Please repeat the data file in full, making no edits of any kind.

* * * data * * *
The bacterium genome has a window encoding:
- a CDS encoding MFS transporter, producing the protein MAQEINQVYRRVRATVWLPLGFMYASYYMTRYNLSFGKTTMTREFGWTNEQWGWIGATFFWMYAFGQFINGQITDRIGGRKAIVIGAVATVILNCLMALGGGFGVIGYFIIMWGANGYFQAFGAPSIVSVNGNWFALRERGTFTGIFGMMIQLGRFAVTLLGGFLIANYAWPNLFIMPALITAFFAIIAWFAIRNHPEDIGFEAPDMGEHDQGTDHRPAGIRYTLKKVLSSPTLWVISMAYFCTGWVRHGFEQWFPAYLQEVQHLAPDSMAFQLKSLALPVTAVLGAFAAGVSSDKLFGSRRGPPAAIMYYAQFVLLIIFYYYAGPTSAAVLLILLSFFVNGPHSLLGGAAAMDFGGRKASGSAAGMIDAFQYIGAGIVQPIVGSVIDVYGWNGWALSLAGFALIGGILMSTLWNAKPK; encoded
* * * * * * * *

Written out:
The bacterium genome has a window encoding:
- a CDS encoding MFS transporter, producing the protein MAQEINQVYRRVRATVWLPLGFMYASYYMTRYNLSFGKTTMTREFGWTNEQWGWIGATFFWMYAFGQFINGQITDRIGGRKAIVIGAVATVILNCLMALGGGFGVIGYFIIMWGANGYFQAFGAPSIVSVNGNWFALRERGTFTGIFGMMIQLGRFAVTLLGGFLIANYAWPNLFIMPALITAFFAIIAWFAIRNHPEDIGFEAPDMGEHDQGTDHRPAGIRYTLKKVLSSPTLWVISMAYFCTGWVRHGFEQWFPAYLQEVQHLAPDSMAFQLKSLALPVTAVLGAFAAGVSSDKLFGSRRGPPAAIMYYAQFVLLIIFYYYAGPTSAAVLLILLSFFVNGPHSLLGGAAAMDFGGRKASGSAAGMIDAFQYIGAGIVQPIVGSVIDVYGWNGWALSLAGFALIGGILMSTLWNAKPK; encoded